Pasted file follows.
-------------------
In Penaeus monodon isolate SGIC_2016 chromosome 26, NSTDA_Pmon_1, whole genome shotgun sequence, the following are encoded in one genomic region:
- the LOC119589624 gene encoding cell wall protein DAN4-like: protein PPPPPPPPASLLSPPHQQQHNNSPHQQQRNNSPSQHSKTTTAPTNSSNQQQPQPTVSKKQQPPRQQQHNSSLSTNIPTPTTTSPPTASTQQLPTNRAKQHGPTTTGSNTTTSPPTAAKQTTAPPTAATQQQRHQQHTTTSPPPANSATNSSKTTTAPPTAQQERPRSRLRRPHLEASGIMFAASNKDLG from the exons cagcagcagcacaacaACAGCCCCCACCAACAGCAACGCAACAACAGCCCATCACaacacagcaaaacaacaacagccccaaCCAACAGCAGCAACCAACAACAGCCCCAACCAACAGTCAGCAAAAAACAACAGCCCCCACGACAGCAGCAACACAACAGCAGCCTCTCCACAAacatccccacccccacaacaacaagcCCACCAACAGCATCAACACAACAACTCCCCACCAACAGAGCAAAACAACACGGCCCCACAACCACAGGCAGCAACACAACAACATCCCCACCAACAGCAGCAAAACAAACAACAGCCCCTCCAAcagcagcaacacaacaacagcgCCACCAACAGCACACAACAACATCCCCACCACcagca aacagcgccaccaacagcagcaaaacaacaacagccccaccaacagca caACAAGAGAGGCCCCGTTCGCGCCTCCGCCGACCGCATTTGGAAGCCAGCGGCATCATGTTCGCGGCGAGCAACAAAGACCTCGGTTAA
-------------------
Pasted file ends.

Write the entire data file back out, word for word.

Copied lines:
In Penaeus monodon isolate SGIC_2016 chromosome 26, NSTDA_Pmon_1, whole genome shotgun sequence, the following are encoded in one genomic region:
- the LOC119589624 gene encoding cell wall protein DAN4-like: protein PPPPPPPPASLLSPPHQQQHNNSPHQQQRNNSPSQHSKTTTAPTNSSNQQQPQPTVSKKQQPPRQQQHNSSLSTNIPTPTTTSPPTASTQQLPTNRAKQHGPTTTGSNTTTSPPTAAKQTTAPPTAATQQQRHQQHTTTSPPPANSATNSSKTTTAPPTAQQERPRSRLRRPHLEASGIMFAASNKDLG from the exons cagcagcagcacaacaACAGCCCCCACCAACAGCAACGCAACAACAGCCCATCACaacacagcaaaacaacaacagccccaaCCAACAGCAGCAACCAACAACAGCCCCAACCAACAGTCAGCAAAAAACAACAGCCCCCACGACAGCAGCAACACAACAGCAGCCTCTCCACAAacatccccacccccacaacaacaagcCCACCAACAGCATCAACACAACAACTCCCCACCAACAGAGCAAAACAACACGGCCCCACAACCACAGGCAGCAACACAACAACATCCCCACCAACAGCAGCAAAACAAACAACAGCCCCTCCAAcagcagcaacacaacaacagcgCCACCAACAGCACACAACAACATCCCCACCACcagca aacagcgccaccaacagcagcaaaacaacaacagccccaccaacagca caACAAGAGAGGCCCCGTTCGCGCCTCCGCCGACCGCATTTGGAAGCCAGCGGCATCATGTTCGCGGCGAGCAACAAAGACCTCGGTTAA